"I am also aware of speculation in the media about the impact of the introduction of a Serious Shortage Protocol on patients with epilepsy. A protocol is an additional tool to manage supply issues when all other measures have been exhausted or are deemed ineffective and would only be issued if clinicians think it is appropriate. This is a business as usual policy, and is not linked to our exit from the EU. Let me be clear – a protocol will never be used to substitute a treatment for epilepsy. In the event of a supply issue, a patient with epilepsy would always be referred back to their prescriber for any decision about their treatment before an alternative is given.

"We have committed to treating all information relating to no deal plans confidentially, securely and for use only as part of the Department’s programme, to ensure that participating companies are open and honest with us and therefore we are unable to publicly discuss plans around specific medicines or companies. However, many companies have decided to share their contingency plans with the Epilepsy Society directly and you can access this information online.

No deal Brexit contingency plans

"We aim to be as transparent as we can about our preparations for EU exit, whatever the outcome, and we will continue to keep the public and our stakeholders regularly up to date.

"Epilepsy medications are vital to many people in this country and I want to reassure anyone reading this: Whatever the Brexit outcome, it is our priority to make sure the supply of medicines can continue uninterrupted. I will continue to work tirelessly to ensure this is the case."

Email from Clare Pelham

Mr Hammond's response was in reply to the email below from Clare Pelham, Chief Executive at Epilepsy Society to Health Secretary Matt Hancock:

Dear Matt Hancock,

I am writing following the Newsnight programme last night to ask for your help.

As you will understand, we are receiving a large number of calls to our Helpline and other enquiries from people with epilepsy reporting current shortages in the supply of their epilepsy medication and/or concerned about possible future shortages, especially in the context of Brexit.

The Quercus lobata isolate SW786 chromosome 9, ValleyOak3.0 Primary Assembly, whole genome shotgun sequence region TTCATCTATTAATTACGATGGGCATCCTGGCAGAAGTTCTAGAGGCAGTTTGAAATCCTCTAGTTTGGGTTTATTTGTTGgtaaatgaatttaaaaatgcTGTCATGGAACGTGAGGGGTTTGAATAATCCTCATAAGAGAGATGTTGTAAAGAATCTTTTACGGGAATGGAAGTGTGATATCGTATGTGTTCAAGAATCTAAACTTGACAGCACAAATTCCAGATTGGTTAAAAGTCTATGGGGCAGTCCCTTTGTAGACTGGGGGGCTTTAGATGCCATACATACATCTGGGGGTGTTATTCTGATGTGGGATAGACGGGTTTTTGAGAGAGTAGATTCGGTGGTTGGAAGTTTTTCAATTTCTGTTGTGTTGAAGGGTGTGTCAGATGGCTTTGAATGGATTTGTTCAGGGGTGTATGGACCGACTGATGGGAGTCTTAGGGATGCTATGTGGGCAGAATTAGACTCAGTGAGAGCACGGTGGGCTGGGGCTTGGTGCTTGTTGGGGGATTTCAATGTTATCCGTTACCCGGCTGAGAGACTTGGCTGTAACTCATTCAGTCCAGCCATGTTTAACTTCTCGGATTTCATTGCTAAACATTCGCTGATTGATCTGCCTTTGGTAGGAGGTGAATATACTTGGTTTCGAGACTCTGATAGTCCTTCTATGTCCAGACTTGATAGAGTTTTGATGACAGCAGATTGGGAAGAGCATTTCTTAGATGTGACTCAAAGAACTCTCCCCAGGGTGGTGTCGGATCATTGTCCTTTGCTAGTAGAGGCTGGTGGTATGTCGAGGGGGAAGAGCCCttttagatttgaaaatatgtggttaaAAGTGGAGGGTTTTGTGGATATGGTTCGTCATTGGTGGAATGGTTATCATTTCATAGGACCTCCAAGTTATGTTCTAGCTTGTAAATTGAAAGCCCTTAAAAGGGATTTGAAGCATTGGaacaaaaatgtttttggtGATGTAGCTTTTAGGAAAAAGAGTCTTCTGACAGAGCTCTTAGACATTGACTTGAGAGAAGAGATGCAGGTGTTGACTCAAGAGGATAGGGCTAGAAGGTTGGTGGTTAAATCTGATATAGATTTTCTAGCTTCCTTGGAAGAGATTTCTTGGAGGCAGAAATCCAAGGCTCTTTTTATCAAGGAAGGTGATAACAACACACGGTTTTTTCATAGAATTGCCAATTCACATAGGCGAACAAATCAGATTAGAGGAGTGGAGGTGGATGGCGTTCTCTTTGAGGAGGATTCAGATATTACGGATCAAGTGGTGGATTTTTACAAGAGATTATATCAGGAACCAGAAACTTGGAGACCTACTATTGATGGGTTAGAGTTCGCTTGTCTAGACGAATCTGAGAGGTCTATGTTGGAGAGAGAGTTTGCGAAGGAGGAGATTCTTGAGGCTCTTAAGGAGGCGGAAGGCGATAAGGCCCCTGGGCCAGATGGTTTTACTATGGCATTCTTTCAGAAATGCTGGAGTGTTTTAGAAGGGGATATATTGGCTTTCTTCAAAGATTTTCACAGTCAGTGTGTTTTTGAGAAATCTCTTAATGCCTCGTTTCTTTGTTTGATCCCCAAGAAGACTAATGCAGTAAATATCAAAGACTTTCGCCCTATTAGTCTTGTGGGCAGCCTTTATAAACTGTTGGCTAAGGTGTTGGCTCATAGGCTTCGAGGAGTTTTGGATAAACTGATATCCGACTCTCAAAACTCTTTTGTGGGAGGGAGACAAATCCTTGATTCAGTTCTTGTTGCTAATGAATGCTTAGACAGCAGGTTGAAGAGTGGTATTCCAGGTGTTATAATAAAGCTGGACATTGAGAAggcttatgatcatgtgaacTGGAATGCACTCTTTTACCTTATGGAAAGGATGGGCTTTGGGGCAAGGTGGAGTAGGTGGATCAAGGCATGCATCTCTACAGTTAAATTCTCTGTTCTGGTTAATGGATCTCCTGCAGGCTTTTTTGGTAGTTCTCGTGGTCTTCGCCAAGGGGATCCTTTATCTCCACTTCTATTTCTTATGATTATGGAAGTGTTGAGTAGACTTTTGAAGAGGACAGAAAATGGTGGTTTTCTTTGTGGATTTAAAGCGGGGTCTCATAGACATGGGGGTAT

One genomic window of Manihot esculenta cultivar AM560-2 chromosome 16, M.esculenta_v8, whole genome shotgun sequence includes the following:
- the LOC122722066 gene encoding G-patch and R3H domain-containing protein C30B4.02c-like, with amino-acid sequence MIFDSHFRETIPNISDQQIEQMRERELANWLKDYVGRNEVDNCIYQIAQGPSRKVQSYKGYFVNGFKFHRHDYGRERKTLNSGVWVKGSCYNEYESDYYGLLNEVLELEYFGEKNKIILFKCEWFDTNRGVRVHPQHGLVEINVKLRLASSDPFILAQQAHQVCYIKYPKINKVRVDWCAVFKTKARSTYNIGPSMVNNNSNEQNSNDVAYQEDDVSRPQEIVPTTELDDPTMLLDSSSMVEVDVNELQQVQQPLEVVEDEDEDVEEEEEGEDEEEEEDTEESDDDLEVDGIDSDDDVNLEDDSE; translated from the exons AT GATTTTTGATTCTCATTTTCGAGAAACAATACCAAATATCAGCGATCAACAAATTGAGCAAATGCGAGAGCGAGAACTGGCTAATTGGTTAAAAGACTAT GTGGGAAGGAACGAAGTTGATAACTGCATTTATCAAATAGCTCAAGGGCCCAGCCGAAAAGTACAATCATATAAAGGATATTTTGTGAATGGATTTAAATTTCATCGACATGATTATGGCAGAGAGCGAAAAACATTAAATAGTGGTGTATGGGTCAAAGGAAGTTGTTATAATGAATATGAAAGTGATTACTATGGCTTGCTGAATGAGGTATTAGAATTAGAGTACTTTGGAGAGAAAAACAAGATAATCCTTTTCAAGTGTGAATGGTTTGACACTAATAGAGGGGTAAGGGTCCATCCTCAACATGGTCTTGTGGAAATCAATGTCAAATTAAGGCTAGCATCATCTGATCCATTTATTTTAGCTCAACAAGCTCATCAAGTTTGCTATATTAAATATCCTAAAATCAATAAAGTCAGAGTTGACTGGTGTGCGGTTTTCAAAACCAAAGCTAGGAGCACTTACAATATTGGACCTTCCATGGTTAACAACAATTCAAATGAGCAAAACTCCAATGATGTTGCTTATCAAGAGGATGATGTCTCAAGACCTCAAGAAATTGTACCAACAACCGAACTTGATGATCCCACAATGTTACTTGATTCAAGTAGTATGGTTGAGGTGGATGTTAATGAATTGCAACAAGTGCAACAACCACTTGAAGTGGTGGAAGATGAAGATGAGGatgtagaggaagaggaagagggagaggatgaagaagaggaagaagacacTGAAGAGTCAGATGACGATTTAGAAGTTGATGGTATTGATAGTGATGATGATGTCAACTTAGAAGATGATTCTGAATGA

It is important that people with epilepsy are confident that they have an accurate understanding of the position to prevent unnecessary anxiety. We understand that some of the reporting last night on Newsnight was based on a leaked document, and may perhaps not be the latest, or most authoritative, statement of the current position.

We would be grateful therefore if you could give us a statement today that we can share with callers to our Helpline and on Social Media that sets out clearly the current position, including naming epilepsy drugs, if any, that are likely to be unavailable in the coming month.

As you will know, the Epilepsy Society is engaging constructively with the Medicines Supply Team on how best to address the underlying issues and communicate effectively with people with epilepsy. And we are happy to do anything further that would be helpful.

Best wishes

Clare

Clare Pelham
Chief Executive
Epilepsy Society

Clare Pelham gives her response to Health Minister Stephen Hammond

Clare Pelham today issued the following response to Stephen Hammond's reply: "This is incredibly important information and I hope that it will be reassuring for people with epilepsy that there is much work being done behind the scenes to ensure that everyone gets their medication when they need it.

"We know that the current shortages are not caused by Brexit but are part of an underlying trend of epilepsy medicine supply shortages.

"We have suggested to Matt Hancock that he commissions a Review of the reasons for the faulty drug supply chain.

"This is a long standing problem of at least 10 years; and yet shortages ought to be avoidable.

"We are delighted to have the support of the National Pharmacy Association for this request; and we hope to be able to work with the Government to realise our shared ambition of a lasting solution to this problem."

More information

Professor Ley Sander, Medical Director at Epilepsy Society advises on ways to manage the current shortages of epilepsy medications